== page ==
The dtb is compiled from device tree syntax (dts) files using a device tree compiler (dtc). You can install the dtc on a debian based system by doing:

sudo apt-get install device-tree-compiler

And you can compile a dtb by doing:

dtc -I dts arch/<$arch>/boot/dts/<platform>.dts -O dtb -o </path/platform.dtb>

Device tree kernel APIs

Used to access device tree nodes data from kernel drivers.


Modifying a kernel driver to be device tree compatible

We add a table of compatible devices which matches it with device tree nodes defining the same compatible property.

static const struct of_device_id mxc_gpio_dt_ids[] = {
        { .compatible = "fsl,imx1-gpio", .data = &mxc_gpio_devtype[IMX1_GPIO], },
        { .compatible = "fsl,imx21-gpio", .data = &mxc_gpio_devtype[IMX21_GPIO], },
        { .compatible = "fsl,imx31-gpio", .data = &mxc_gpio_devtype[IMX31_GPIO], },
        { .compatible = "fsl,imx35-gpio", .data = &mxc_gpio_devtype[IMX35_GPIO], },
        { /* sentinel */ }

static struct platform_driver mxc_gpio_driver = {
        .driver         = {
                .name   = "gpio-mxc",
                .owner  = THIS_MODULE,
                .of_match_table = mxc_gpio_dt_ids,
        .probe          = mxc_gpio_probe,
        .id_table       = mxc_gpio_devtype,

Device tree syntax

Starts froms a root node (/) with no parents. Each node thereafter has exactly one parent node. Each node has key/value pairs describing the device properties.

name@address {
	<key> = <value>;


Node names are generic, case insensitive, a maximum of 31 chars long and must start with a letter. Node addresses define the device’s offset from the start address of the parent node.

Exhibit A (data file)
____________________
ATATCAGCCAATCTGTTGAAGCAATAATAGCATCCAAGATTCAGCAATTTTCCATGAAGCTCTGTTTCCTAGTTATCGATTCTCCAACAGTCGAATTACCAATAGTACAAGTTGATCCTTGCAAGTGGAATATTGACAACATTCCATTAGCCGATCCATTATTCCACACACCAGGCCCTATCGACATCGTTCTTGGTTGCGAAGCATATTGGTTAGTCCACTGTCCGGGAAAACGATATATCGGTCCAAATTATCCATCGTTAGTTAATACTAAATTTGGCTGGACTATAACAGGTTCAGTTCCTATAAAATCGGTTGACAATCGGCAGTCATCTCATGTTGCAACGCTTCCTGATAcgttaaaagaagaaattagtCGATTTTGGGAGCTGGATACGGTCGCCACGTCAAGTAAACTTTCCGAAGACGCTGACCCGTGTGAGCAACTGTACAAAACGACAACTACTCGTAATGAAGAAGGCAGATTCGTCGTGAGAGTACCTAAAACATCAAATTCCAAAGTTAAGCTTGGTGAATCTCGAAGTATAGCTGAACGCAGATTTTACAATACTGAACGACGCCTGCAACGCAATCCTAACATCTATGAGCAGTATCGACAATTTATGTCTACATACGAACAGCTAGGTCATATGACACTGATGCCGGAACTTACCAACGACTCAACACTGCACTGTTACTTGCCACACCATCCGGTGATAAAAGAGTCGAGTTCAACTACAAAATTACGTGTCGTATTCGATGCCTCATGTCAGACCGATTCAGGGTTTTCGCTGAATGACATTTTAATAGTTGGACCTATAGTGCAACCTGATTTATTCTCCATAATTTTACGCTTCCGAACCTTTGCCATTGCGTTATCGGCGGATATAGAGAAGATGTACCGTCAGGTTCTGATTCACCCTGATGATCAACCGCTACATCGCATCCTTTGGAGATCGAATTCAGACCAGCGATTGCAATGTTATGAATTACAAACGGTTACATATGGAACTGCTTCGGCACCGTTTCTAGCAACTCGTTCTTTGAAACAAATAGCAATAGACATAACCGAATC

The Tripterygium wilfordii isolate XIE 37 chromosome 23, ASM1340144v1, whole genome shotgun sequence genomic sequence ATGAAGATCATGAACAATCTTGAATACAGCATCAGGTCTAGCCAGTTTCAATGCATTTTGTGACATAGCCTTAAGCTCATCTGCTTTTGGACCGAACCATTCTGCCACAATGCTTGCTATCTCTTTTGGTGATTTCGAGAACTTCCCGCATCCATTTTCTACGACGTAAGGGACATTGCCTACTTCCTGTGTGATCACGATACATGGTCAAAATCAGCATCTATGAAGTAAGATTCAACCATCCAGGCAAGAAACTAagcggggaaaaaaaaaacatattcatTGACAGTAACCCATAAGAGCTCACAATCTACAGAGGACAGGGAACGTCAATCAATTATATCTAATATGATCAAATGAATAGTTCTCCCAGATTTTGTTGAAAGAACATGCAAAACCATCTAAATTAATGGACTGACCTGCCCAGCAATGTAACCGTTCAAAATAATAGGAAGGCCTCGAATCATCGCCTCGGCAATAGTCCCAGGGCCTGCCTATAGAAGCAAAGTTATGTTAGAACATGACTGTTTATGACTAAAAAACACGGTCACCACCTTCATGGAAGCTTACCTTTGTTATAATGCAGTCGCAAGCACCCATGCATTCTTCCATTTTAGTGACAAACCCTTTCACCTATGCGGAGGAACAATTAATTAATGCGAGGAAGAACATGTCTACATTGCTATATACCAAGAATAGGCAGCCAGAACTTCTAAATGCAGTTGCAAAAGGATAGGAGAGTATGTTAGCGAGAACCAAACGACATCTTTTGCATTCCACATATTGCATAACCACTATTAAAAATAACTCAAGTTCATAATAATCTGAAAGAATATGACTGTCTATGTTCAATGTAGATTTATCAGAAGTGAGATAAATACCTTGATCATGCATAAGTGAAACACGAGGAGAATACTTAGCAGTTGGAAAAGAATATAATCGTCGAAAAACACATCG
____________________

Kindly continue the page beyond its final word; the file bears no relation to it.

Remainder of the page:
Node values can reference other nodes, in what’s call a pointer handle (phandle) which refers to a label.

name@address {
	<key> = &label;

label: name@adress {

Node properties

model = "Freescale i.MX53 Automotive Reference Design Board";

Only in the root node, substitutes the old MACHINE_ID as a unique board identifier.

compatible = "fsl,imx53-ard", "fsl,imx53";

Lists the specific device the dts refers to as well as compatible devices. Must be used on each node representing a device and is used by Linux to bind device drivers to a device. Allows to match a single driver with multiple devices.

manufacturer,property = <value>

New properties can be added as needed and documented on the device tree bindings on the Documentation/devicetree/bindings folder of the kernel source.

Device addressing properties

#address-cells = <1>;
#size-cells = <1>;
name@addr {
	reg = <0xf4000000 0x2000000>;

#address-cells = <1>;
#size-cells = <1> ;
name@addr {
	reg = <0xf4000000 0x2000000> ,<0xd4000000 0x1000>;

#address-cells = <1>;
#size-cells = <0> ;
name@addr {
	reg = <0> ;

#address-cells = <2>;
#size-cells =<1> ;
name@addr {
	reg = <0 0 0x100>;

The value may represent indexes, registers or memory ranges used by the device. The #address-cells and #size-cells determine how the child node should be addressed.

The addresses of root children nodes are absolute while their childen may be relative.

A ranges property can perform address translation between parent and children nodes. An empty ranges property indicates identity mapping translation.

ranges = <child-addr parent-addr length>
#address-cells = <1>;
#size-cells = <1>;
ranges = <0 0x80000000 0x4000>
name@addr {
	reg = <0 0x2000>;
name@addr {
	reg = <0x2000 0x2000>;

Interrupt properties

On the controller:

interrupt-controller: Declares a device as capable of receiving interrupt signals.